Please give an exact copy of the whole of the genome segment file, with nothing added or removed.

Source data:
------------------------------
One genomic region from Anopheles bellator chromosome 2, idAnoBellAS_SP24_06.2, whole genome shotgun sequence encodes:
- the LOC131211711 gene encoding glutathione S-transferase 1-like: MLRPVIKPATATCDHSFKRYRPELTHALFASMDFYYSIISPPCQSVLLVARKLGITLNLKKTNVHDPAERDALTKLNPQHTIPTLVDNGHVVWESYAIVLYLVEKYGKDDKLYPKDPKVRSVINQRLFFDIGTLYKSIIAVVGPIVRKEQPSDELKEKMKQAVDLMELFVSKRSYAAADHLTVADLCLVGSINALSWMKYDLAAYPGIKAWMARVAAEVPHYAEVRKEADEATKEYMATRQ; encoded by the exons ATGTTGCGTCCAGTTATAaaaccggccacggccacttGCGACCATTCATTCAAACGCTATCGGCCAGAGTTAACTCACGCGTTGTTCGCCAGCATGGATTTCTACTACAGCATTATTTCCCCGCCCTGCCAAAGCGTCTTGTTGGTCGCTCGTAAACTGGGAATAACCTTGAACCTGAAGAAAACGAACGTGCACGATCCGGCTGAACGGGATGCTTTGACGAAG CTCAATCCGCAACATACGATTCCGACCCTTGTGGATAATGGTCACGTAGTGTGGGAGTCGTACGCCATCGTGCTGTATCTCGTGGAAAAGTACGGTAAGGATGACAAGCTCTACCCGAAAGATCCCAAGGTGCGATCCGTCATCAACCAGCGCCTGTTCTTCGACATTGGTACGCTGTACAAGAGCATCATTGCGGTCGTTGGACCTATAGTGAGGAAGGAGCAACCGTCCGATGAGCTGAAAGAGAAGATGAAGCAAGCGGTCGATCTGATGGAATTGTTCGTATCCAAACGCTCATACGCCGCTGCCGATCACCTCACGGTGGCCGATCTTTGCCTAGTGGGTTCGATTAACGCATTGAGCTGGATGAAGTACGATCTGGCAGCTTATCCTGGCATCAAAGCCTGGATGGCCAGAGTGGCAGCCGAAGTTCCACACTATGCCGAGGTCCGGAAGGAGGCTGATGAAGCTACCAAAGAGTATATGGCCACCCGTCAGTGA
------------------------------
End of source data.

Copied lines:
One genomic region from Anopheles bellator chromosome 2, idAnoBellAS_SP24_06.2, whole genome shotgun sequence encodes:
- the LOC131211711 gene encoding glutathione S-transferase 1-like: MLRPVIKPATATCDHSFKRYRPELTHALFASMDFYYSIISPPCQSVLLVARKLGITLNLKKTNVHDPAERDALTKLNPQHTIPTLVDNGHVVWESYAIVLYLVEKYGKDDKLYPKDPKVRSVINQRLFFDIGTLYKSIIAVVGPIVRKEQPSDELKEKMKQAVDLMELFVSKRSYAAADHLTVADLCLVGSINALSWMKYDLAAYPGIKAWMARVAAEVPHYAEVRKEADEATKEYMATRQ; encoded by the exons ATGTTGCGTCCAGTTATAaaaccggccacggccacttGCGACCATTCATTCAAACGCTATCGGCCAGAGTTAACTCACGCGTTGTTCGCCAGCATGGATTTCTACTACAGCATTATTTCCCCGCCCTGCCAAAGCGTCTTGTTGGTCGCTCGTAAACTGGGAATAACCTTGAACCTGAAGAAAACGAACGTGCACGATCCGGCTGAACGGGATGCTTTGACGAAG CTCAATCCGCAACATACGATTCCGACCCTTGTGGATAATGGTCACGTAGTGTGGGAGTCGTACGCCATCGTGCTGTATCTCGTGGAAAAGTACGGTAAGGATGACAAGCTCTACCCGAAAGATCCCAAGGTGCGATCCGTCATCAACCAGCGCCTGTTCTTCGACATTGGTACGCTGTACAAGAGCATCATTGCGGTCGTTGGACCTATAGTGAGGAAGGAGCAACCGTCCGATGAGCTGAAAGAGAAGATGAAGCAAGCGGTCGATCTGATGGAATTGTTCGTATCCAAACGCTCATACGCCGCTGCCGATCACCTCACGGTGGCCGATCTTTGCCTAGTGGGTTCGATTAACGCATTGAGCTGGATGAAGTACGATCTGGCAGCTTATCCTGGCATCAAAGCCTGGATGGCCAGAGTGGCAGCCGAAGTTCCACACTATGCCGAGGTCCGGAAGGAGGCTGATGAAGCTACCAAAGAGTATATGGCCACCCGTCAGTGA